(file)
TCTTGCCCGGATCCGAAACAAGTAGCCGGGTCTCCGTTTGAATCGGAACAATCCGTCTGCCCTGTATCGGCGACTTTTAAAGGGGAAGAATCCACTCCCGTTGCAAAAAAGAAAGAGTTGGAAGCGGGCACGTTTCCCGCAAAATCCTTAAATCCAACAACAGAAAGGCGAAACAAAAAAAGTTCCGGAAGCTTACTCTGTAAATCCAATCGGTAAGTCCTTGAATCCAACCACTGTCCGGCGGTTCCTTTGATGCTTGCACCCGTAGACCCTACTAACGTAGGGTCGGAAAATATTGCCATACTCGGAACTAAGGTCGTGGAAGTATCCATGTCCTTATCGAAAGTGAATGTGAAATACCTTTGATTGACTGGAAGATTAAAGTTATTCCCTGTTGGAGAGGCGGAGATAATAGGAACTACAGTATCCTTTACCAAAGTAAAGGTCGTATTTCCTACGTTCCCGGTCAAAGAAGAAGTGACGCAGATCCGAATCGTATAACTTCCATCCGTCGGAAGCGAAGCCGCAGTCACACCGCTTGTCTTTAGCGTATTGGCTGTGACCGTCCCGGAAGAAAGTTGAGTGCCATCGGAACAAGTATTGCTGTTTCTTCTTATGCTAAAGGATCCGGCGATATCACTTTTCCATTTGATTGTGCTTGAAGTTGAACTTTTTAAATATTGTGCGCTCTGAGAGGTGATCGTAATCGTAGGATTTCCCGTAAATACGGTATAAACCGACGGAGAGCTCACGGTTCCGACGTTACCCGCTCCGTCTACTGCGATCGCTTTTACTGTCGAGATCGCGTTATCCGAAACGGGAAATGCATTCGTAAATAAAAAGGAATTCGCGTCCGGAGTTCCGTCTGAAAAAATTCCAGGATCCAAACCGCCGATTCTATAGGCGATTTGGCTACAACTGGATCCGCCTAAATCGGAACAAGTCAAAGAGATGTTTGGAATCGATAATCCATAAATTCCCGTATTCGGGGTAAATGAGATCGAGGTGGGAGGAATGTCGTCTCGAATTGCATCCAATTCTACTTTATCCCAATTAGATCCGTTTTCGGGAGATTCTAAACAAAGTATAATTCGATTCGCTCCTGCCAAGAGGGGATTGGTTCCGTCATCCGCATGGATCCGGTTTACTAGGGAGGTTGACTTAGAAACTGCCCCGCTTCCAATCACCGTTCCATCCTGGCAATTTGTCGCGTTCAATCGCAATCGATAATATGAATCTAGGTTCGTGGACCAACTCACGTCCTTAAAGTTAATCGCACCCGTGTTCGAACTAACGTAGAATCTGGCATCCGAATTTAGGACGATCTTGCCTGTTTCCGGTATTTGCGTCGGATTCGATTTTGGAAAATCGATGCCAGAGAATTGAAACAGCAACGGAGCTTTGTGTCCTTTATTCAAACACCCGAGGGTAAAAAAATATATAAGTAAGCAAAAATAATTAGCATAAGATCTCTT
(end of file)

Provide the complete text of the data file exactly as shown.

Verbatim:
TCTTGCCCGGATCCGAAACAAGTAGCCGGGTCTCCGTTTGAATCGGAACAATCCGTCTGCCCTGTATCGGCGACTTTTAAAGGGGAAGAATCCACTCCCGTTGCAAAAAAGAAAGAGTTGGAAGCGGGCACGTTTCCCGCAAAATCCTTAAATCCAACAACAGAAAGGCGAAACAAAAAAAGTTCCGGAAGCTTACTCTGTAAATCCAATCGGTAAGTCCTTGAATCCAACCACTGTCCGGCGGTTCCTTTGATGCTTGCACCCGTAGACCCTACTAACGTAGGGTCGGAAAATATTGCCATACTCGGAACTAAGGTCGTGGAAGTATCCATGTCCTTATCGAAAGTGAATGTGAAATACCTTTGATTGACTGGAAGATTAAAGTTATTCCCTGTTGGAGAGGCGGAGATAATAGGAACTACAGTATCCTTTACCAAAGTAAAGGTCGTATTTCCTACGTTCCCGGTCAAAGAAGAAGTGACGCAGATCCGAATCGTATAACTTCCATCCGTCGGAAGCGAAGCCGCAGTCACACCGCTTGTCTTTAGCGTATTGGCTGTGACCGTCCCGGAAGAAAGTTGAGTGCCATCGGAACAAGTATTGCTGTTTCTTCTTATGCTAAAGGATCCGGCGATATCACTTTTCCATTTGATTGTGCTTGAAGTTGAACTTTTTAAATATTGTGCGCTCTGAGAGGTGATCGTAATCGTAGGATTTCCCGTAAATACGGTATAAACCGACGGAGAGCTCACGGTTCCGACGTTACCCGCTCCGTCTACTGCGATCGCTTTTACTGTCGAGATCGCGTTATCCGAAACGGGAAATGCATTCGTAAATAAAAAGGAATTCGCGTCCGGAGTTCCGTCTGAAAAAATTCCAGGATCCAAACCGCCGATTCTATAGGCGATTTGGCTACAACTGGATCCGCCTAAATCGGAACAAGTCAAAGAGATGTTTGGAATCGATAATCCATAAATTCCCGTATTCGGGGTAAATGAGATCGAGGTGGGAGGAATGTCGTCTCGAATTGCATCCAATTCTACTTTATCCCAATTAGATCCGTTTTCGGGAGATTCTAAACAAAGTATAATTCGATTCGCTCCTGCCAAGAGGGGATTGGTTCCGTCATCCGCATGGATCCGGTTTACTAGGGAGGTTGACTTAGAAACTGCCCCGCTTCCAATCACCGTTCCATCCTGGCAATTTGTCGCGTTCAATCGCAATCGATAATATGAATCTAGGTTCGTGGACCAACTCACGTCCTTAAAGTTAATCGCACCCGTGTTCGAACTAACGTAGAATCTGGCATCCGAATTTAGGACGATCTTGCCTGTTTCCGGTATTTGCGTCGGATTCGATTTTGGAAAATCGATGCCAGAGAATTGAAACAGCAACGGAGCTTTGTGTCCTTTATTCAAACACCCGAGGGTAAAAAAATATATAAGTAAGCAAAAATAATTAGCATAAGATCTCTT